Countries involved in the Belt and Road Initiative are important outlets for exports by Chinese animation companies, according to Song Lei, director of the consulting and planning department at the National Animation Creative Research and Development Center.
In October, the animation series Legend of the Silk Road, which features stories about the ancient trading routes, was shown on China Central Television’s children’s channel. The series, which will be translated into English and Arabic, will be distributed in countries taking part in the initiative, according to Xinhua News Agency.
In addition, Song said the animation industry in BRI countries is also developing or faces a shortage of production capacity, providing a favorable environment for Chinese animation companies to showcase their work.
Daisy Shang, executive president of Fantawild Group and general manager of Fantawild Animation, said, “The BRI takes full advantage of the existing bilateral and multilateral mechanism that China has with neighboring countries.
“With the existing and effective cooperation platforms, Chinese enterprises are greatly encouraged to actively develop economic partnerships with the Belt and Road countries,” Shang said. “For animation companies, this initiative is significant for the sector in China to explore the global market.”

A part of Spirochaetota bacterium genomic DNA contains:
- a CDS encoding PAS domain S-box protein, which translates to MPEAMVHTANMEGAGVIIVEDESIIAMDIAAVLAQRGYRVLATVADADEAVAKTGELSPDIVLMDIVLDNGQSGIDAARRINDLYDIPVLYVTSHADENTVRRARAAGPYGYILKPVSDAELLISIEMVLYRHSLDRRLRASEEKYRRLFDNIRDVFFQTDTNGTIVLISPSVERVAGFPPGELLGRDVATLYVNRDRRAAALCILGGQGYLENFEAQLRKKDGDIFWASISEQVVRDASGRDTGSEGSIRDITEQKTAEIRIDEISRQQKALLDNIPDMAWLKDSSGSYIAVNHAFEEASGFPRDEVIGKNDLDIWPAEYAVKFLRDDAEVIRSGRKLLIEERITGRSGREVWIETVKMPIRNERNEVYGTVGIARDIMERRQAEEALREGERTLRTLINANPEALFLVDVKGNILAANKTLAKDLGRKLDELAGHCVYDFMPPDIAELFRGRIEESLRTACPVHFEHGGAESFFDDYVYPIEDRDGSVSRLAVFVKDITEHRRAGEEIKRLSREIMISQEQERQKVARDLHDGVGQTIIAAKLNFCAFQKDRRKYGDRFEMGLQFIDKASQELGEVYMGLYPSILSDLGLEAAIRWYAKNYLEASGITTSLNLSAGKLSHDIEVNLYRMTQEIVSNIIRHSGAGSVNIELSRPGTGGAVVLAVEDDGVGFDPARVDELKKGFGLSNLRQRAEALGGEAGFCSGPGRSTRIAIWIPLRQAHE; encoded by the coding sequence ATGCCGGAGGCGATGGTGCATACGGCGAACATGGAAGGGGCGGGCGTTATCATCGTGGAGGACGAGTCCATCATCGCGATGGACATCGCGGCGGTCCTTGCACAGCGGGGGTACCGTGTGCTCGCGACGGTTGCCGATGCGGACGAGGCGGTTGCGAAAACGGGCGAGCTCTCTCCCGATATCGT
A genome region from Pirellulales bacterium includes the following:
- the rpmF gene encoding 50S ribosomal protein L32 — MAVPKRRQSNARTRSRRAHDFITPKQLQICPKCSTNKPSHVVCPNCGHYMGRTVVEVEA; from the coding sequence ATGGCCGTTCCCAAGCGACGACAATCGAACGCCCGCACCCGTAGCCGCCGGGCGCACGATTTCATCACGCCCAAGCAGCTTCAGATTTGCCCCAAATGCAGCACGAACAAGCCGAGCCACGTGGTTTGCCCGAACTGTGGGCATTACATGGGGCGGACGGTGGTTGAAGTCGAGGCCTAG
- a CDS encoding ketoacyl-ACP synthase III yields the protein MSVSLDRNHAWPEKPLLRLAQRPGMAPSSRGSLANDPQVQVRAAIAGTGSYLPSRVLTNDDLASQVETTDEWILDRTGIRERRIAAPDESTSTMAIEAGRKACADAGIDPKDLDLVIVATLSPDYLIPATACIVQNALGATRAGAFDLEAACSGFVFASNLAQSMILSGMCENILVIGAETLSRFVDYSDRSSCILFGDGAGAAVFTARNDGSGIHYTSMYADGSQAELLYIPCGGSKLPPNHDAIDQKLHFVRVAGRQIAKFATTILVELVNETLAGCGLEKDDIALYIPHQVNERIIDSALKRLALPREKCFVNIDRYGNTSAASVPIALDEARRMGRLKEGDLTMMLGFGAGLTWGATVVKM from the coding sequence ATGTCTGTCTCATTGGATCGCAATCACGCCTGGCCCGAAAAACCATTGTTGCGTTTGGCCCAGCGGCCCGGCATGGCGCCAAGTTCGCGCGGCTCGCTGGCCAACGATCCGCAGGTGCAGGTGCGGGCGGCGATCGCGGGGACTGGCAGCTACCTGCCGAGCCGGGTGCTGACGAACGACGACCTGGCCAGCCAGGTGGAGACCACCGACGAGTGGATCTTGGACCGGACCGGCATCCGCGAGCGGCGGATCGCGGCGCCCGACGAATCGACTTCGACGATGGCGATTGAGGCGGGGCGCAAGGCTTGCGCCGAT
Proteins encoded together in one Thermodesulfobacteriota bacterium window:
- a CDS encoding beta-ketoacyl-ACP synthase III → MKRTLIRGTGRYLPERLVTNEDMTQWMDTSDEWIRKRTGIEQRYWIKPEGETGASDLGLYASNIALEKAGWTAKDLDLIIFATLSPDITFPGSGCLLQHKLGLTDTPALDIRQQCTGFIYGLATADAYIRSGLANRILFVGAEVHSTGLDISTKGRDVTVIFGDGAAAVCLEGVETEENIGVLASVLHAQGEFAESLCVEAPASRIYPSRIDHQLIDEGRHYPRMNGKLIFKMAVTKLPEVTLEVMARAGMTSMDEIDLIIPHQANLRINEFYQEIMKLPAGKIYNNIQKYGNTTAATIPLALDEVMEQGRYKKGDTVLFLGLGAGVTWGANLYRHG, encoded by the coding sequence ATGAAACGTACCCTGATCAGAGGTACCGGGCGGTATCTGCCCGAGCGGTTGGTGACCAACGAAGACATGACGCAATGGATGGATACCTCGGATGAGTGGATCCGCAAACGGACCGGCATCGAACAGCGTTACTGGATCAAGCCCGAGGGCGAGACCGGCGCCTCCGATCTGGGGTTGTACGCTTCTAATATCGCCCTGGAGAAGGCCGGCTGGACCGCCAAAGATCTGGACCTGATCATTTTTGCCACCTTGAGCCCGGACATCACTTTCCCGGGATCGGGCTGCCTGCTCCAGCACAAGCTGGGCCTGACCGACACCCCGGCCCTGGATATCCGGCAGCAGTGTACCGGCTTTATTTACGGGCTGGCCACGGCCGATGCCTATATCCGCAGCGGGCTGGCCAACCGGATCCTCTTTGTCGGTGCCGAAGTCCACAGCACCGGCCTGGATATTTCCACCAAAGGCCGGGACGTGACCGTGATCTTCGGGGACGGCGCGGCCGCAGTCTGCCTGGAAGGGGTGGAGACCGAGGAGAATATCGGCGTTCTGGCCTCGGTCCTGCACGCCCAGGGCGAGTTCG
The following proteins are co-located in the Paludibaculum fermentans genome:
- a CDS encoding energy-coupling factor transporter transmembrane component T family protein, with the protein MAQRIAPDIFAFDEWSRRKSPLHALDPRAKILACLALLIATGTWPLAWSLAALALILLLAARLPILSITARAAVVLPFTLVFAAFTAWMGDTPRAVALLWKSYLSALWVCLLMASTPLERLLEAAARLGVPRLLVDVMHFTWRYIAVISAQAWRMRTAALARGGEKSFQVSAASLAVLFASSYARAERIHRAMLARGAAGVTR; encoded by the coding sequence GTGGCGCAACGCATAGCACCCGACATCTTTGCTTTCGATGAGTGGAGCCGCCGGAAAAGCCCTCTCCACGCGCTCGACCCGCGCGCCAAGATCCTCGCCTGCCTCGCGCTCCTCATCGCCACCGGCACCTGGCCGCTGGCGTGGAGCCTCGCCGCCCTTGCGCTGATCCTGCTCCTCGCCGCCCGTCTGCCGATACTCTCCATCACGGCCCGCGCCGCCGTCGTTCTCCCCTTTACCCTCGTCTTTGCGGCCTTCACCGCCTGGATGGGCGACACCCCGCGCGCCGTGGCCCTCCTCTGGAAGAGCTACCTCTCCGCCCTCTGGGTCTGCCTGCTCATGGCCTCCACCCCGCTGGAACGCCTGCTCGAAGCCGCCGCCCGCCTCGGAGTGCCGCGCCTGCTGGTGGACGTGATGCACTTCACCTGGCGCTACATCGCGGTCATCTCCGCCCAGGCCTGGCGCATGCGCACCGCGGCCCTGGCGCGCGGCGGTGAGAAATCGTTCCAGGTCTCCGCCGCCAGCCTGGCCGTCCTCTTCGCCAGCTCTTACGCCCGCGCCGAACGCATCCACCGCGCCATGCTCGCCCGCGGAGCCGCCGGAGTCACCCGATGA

Noting that the industry is in its infancy in China, Shang said domestic companies looking for international distribution should initially target neighboring countries to understand the global market, adding that content quality and strategies can then be gradually improved.
At the Asian Licensing Conference in Hong Kong in January, Vikram Sharma, vice-president of Cartoon Network Enterprises, Asia Pacific, at Turner International, said the BRI creates huge opportunities for global licensing businesses.
Fantawild Animation’s works have been distributed to 53 countries involved in the initiative, including Russia, India, Indonesia, Malaysia, Sri Lanka, Kazakhstan and Turkey.
In countries such as Turkey and Serbia, its works have also been screened in movie theaters, encouraging international family audiences to enjoy productions focusing on environmental protection, economic growth and friendship.
In Turkey, for example, the first theater screening of Fantawild’s Boonie Bears series topped the box-office charts for animated films in the second week of its release. The TV series also became the most popular foreign show on Wow Kidz, a major Indian YouTube animation channel, with single-episode clicks reaching 10 million within seven months of its release.
While it can be difficult to screen animated Chinese shows on mainstream TV stations or major platforms such as Disney, Song said companies can take advantage of livestreaming sites, for instance YouTube and Netflix, which can possibly achieve better results.
“Take Netflix for example. It has cooperated with many Chinese animation companies in the past … so this (exporting to streaming sites) might become a trend,” he said.
Fantawild’s Shang said successful experiences in Belt and Road countries have helped the company – whose works are available in more than 100 countries – to move toward internationalization.